For me, this story is up there with my favourite book of the series (Killing Floor). I doubt you will be disappointed....
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on 19 October 2006
Lee Child is one of those authors that I have seen around but not read. He seems almost too popular to me so his book must be middle of the road. How wrong was I. 'Persuader' is the 7th book in the Jack Reacher series and if the rest are like this, I can't wait.

Jack Reacher is an ex-Military Police officer who now moves around America working on covert cases for different departments. When he stumbles across a man he thought was dead he is forced to investigate the mystery. The case will lead him to missing agents, gun battles and fist fights with steroid bound henchmen. What more could you possibly ask for?

The plot is fast and the action is great. The characters are well written and Reacher comes across as sympathetic but very dangerous. The only misgiving I have is that the ending, like in so many books, is not of the highest standard.

People have mentioned that this is not the best that Lee Child has to offer so, in that case, his best must be excellent. I recommend this novel to fans of action books and crime thrillers. It's violent but the story is strong enough to warrant this.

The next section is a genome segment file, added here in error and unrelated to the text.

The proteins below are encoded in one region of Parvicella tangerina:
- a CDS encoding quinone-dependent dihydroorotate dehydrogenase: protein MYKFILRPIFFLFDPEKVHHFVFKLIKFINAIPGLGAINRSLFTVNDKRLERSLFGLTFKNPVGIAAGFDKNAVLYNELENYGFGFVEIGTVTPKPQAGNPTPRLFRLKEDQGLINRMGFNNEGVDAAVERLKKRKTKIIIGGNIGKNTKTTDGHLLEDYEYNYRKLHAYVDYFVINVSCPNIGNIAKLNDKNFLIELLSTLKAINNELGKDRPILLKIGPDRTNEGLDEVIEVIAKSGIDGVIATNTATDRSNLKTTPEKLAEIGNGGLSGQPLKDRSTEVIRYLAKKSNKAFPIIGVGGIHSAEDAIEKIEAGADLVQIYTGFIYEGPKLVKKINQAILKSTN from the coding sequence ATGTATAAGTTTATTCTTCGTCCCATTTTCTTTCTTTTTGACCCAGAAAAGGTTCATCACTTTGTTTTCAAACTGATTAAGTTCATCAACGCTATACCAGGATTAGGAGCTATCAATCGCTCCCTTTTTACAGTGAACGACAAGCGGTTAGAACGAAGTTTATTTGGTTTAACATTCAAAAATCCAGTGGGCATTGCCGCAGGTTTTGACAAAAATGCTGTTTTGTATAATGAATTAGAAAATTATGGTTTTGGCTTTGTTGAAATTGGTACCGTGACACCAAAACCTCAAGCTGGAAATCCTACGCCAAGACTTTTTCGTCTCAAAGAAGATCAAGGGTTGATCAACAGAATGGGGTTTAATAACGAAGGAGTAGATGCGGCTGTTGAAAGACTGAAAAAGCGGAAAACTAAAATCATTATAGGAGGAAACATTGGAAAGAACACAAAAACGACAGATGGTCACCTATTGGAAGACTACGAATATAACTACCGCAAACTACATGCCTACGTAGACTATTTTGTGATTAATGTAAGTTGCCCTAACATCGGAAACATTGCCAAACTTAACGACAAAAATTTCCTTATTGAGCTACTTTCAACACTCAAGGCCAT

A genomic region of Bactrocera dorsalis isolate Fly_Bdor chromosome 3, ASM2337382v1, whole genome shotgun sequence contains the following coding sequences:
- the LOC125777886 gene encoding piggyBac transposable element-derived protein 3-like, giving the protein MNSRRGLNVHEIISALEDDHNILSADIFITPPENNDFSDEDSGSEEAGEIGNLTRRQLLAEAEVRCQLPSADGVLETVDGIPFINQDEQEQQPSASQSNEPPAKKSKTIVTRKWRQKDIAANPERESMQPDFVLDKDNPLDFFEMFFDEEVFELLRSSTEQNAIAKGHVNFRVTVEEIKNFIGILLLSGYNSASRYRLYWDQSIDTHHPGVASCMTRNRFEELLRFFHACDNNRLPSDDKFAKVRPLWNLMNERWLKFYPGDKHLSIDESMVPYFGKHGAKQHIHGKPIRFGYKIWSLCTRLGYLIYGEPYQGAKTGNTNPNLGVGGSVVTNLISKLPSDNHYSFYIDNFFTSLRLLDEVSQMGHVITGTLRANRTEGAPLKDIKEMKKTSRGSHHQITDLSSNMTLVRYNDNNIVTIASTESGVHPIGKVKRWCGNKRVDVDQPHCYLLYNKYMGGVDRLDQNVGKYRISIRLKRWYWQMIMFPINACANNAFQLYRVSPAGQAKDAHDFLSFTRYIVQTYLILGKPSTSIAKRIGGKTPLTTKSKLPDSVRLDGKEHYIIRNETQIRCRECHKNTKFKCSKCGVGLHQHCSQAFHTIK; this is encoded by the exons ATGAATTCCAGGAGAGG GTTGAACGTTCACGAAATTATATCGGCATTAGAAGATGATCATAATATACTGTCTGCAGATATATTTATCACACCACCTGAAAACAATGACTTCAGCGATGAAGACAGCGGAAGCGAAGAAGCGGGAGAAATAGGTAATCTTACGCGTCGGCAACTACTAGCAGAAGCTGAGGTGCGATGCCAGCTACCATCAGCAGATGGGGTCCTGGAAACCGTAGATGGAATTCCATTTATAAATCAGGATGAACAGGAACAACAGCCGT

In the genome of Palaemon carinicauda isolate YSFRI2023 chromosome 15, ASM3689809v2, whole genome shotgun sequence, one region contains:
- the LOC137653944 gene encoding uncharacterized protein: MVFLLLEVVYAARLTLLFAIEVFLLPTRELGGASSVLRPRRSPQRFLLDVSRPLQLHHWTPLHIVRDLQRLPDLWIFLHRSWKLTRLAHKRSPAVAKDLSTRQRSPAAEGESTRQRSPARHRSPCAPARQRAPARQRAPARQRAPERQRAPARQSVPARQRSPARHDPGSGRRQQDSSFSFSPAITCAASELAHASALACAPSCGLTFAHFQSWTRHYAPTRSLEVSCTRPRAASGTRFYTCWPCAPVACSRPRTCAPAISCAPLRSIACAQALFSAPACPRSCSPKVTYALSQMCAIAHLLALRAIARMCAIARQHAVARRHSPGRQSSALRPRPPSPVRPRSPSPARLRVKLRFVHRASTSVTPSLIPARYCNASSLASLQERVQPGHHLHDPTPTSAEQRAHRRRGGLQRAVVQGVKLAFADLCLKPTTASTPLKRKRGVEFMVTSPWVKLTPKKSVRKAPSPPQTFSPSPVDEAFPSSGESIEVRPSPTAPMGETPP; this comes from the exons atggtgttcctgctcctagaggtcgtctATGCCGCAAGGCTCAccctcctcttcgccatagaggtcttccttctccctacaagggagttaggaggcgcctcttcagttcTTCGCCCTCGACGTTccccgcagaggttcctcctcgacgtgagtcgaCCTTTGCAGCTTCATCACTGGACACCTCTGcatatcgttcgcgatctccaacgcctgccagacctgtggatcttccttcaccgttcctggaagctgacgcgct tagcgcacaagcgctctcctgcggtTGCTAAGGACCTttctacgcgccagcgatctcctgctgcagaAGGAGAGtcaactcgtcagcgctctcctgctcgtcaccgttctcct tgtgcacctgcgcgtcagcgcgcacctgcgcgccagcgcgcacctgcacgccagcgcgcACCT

Sammy recommendation
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HALL OF FAMEon 18 May 2004
I've been a Reacher fan ever since The Killing Floor (still his best, by the way) but what is particularly good is that Child is writing in the first person again. Reacher is much more impressive when not being droooled over by the author as a superman - smarter, funnier and more suspenseful when allowed to think for us instead of being observed.
This has a really clever opening, in which you think he's come apart - he kills two bodyguards plus a cop - in foiling a kidnap attempt on a student. But it turns out to be a way into the house of a criminal, who can lead to someone Reacher has his own reasons for wanting to terminate. The tension and violence are nail-biting, there's the usual romantic stuff (I rather wish he'd dispense with that, his female admirers know by now he's ace at everything and I'd far rather have Reacher outwitting the bad guys) and a humdinger of a climax. One day he'll no doubt be played by "The Rock", who seems made for this part - if ever a series cried out to be filmed, this is it. Great for beach-reading or insomniacs. Not great if you want to get to sleep.
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on 23 March 2003